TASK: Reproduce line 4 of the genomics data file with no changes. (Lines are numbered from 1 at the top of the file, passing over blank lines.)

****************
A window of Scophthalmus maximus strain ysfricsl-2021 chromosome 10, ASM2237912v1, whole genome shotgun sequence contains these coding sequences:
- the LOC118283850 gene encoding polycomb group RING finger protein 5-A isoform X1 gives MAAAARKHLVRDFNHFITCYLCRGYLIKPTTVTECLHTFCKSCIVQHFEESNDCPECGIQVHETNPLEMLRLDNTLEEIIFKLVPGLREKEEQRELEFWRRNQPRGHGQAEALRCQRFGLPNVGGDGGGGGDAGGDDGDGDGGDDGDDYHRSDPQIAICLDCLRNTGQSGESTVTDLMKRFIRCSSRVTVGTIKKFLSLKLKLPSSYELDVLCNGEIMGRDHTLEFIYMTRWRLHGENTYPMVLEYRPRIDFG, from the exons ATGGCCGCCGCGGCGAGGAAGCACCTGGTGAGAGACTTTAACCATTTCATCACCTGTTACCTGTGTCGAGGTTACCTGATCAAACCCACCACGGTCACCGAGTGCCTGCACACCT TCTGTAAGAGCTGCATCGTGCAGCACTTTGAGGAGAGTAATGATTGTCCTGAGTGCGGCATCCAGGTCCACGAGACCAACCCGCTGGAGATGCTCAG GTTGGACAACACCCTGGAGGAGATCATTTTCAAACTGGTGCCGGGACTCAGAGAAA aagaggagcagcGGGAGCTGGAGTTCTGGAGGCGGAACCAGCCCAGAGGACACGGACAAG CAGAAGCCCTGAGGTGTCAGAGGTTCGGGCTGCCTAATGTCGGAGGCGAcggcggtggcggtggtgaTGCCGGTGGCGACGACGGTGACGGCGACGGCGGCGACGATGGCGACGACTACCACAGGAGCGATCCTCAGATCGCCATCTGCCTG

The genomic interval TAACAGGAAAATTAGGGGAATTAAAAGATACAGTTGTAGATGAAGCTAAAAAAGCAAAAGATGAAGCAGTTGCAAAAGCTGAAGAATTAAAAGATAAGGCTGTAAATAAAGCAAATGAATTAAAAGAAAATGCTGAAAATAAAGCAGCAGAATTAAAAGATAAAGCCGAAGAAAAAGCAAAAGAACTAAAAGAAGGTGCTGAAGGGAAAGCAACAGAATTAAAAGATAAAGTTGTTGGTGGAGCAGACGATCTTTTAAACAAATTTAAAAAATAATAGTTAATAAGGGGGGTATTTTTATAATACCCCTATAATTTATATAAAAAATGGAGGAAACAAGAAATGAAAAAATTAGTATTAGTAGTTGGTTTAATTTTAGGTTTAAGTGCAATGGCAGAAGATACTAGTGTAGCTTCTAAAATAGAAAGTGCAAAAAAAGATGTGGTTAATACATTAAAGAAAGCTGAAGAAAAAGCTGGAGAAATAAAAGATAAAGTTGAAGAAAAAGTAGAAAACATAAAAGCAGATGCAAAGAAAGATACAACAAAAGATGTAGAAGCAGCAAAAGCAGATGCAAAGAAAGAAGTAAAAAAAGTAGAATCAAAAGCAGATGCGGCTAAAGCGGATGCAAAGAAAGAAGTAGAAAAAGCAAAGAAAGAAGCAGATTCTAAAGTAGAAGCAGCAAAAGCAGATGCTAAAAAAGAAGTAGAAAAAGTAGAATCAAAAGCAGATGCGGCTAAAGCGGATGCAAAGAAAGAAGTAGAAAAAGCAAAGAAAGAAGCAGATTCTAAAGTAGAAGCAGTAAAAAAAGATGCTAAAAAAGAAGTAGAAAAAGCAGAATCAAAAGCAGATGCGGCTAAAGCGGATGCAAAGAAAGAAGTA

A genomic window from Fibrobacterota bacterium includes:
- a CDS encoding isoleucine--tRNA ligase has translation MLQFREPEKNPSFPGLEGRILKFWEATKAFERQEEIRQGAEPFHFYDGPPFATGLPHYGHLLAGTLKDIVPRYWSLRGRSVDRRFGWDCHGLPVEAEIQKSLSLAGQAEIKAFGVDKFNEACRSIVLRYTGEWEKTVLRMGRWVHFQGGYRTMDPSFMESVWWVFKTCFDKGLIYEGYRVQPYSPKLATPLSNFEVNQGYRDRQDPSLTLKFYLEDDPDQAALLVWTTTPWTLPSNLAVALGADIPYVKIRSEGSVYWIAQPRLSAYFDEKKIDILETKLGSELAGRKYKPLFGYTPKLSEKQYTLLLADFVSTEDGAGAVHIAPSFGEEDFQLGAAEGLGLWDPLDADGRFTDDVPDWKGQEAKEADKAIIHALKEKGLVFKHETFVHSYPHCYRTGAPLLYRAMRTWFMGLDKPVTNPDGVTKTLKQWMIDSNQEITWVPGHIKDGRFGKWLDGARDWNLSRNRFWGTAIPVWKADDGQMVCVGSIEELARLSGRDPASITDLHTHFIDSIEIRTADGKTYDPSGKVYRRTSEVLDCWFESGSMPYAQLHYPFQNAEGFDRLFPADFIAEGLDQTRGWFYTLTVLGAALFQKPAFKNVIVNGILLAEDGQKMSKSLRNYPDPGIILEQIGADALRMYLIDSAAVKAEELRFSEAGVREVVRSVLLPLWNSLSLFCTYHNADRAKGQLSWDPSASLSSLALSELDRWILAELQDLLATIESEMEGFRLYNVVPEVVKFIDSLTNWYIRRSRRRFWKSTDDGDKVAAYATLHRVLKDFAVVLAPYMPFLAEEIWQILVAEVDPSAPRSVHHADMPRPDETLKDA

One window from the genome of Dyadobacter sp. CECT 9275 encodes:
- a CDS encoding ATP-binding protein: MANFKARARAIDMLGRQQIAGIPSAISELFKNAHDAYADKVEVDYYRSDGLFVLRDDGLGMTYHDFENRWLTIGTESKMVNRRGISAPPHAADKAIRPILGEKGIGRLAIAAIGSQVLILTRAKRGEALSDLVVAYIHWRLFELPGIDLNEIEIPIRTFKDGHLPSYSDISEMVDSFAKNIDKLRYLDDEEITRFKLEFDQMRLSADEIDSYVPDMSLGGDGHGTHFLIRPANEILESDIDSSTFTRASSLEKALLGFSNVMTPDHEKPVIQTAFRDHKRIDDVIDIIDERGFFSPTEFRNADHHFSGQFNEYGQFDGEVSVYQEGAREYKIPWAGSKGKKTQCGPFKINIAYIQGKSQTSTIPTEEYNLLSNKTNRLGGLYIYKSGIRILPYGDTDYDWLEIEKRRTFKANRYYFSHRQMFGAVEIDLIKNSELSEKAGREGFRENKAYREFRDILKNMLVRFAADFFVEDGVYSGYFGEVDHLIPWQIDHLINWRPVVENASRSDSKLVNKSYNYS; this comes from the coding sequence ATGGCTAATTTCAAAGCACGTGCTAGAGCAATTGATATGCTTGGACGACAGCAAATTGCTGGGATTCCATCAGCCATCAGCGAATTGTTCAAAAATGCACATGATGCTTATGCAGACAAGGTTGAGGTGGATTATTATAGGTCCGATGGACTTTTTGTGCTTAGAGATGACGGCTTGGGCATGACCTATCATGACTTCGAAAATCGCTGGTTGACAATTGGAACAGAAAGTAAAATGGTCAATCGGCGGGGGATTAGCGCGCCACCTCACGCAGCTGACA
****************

A genomic window from Fibrobacterota bacterium includes: